The money has allowed Milano to add a religious gifts section, purchase new equipment and expand the crowded showroom. As with the original site, the new showroom was simply too crowded. People who came into purchase graduation gifts were standing right next to people planning a funeral.

“Customers couldn’t even pull into the parking lot,” he says. “Families were on top of families. We’d have them anywhere we could sit them down to write up orders. At the time, we only had the flower, wreath and monument businesses. When we moved into here, I thought we’d never use all the facilities we had. We started with the religious gifts — bibles, art and crucifixes.”

Today, the two sections of the showroom are distinct.

With the new equipment, Milano can now show families full-sized replicas of the monuments that will mark their loved one’s final resting place. The company also purchased new equipment to help polish, cut and prepare the monuments on the property, something it wasn’t able to do in the past. And, with the help of a $40,000 loan from workers’ compensation, Milano extended a crane that can lift the heavy granite monuments the full length of the facility.

Milano now has his showroom and facility designed to his satisfaction. And it’s not an operation he plans on going through anytime soon.

“I don’t think we’ll ever have to move again,” he says. “I don’t think I’d want to.”

HOW TO REACH: Milano Monuments (216) 362-1199 or www.milanomonuments.com

The value of service
Jim Milano knows treating his customers well is vital to his company’s success. So it’s no wonder he expects similar treatment from his bank.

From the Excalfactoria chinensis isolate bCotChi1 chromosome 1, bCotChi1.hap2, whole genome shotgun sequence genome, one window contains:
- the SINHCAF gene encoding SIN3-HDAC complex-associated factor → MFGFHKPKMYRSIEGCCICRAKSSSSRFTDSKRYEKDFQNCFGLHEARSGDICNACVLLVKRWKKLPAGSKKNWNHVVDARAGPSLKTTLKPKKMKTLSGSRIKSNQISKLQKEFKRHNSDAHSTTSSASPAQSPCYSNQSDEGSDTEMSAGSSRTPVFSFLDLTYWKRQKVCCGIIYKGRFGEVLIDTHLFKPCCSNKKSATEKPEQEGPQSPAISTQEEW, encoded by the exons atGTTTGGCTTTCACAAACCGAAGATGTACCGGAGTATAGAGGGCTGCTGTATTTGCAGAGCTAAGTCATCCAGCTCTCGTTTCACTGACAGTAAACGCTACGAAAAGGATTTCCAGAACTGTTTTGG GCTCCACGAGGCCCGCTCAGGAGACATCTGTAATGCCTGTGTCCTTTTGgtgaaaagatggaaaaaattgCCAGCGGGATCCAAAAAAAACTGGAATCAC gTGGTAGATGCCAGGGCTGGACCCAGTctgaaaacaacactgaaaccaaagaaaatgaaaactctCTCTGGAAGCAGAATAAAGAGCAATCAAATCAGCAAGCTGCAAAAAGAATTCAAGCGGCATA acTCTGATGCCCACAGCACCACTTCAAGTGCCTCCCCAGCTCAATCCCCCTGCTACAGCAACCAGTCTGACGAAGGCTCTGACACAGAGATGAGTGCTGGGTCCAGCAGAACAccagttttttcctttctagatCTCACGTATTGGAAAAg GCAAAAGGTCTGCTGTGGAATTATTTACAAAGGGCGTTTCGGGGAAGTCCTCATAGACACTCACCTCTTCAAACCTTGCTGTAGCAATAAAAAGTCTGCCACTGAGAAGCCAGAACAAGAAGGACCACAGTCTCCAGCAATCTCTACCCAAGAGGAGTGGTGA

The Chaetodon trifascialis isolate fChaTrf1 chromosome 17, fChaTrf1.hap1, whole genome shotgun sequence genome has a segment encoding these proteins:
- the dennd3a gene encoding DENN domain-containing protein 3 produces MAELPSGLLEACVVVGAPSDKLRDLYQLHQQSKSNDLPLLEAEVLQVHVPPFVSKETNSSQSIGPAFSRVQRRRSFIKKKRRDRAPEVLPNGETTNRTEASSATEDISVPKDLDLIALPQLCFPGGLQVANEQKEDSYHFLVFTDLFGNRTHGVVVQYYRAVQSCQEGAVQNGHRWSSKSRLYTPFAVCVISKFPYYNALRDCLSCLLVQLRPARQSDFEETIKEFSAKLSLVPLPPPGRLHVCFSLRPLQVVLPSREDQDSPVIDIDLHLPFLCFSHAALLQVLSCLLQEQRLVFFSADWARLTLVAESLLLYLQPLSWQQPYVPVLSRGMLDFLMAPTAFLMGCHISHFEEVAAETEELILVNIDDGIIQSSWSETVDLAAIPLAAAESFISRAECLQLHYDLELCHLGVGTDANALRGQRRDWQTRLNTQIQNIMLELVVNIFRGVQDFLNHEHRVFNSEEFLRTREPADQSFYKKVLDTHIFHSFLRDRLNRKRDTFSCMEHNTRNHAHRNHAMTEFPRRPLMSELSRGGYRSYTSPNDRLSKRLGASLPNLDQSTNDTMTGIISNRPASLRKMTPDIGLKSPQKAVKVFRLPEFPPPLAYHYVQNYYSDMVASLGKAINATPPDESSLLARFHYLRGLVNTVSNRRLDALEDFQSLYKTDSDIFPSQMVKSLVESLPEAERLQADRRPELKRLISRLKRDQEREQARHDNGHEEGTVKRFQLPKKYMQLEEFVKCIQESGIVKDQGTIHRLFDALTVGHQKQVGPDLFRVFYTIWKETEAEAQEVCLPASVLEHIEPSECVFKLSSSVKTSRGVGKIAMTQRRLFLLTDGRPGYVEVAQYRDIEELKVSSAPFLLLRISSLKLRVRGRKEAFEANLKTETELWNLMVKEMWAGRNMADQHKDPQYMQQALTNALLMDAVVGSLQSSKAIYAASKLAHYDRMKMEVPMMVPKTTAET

Milano, president of Milano Monuments purchased his new site in 1999, shortly before interest rates began to drop. He had called his long-time bank but wasn’t getting a response — the community bank had been purchased by a larger enterprise and no longer provided the same service.

“We used to work with (another bank),” he says. “We knew the CEO well. We needed something, it was like the old community banking. They were bought out, and everything changed. We kept calling the bank, ‘Hey, I need to get something done’ — probably 10, 12, 15 messages, never a returned call.”

A family friend suggested Milano call Twinsburg-based Liberty Bank.

“It was great; it was just like how it was” before with the other bank, Milano says.

Liberty refinanced with a new rate, and that relationship led Milano back to the bank a few years later when he wanted to borrow $300,000 to remodel his showroom and purchase new equipment.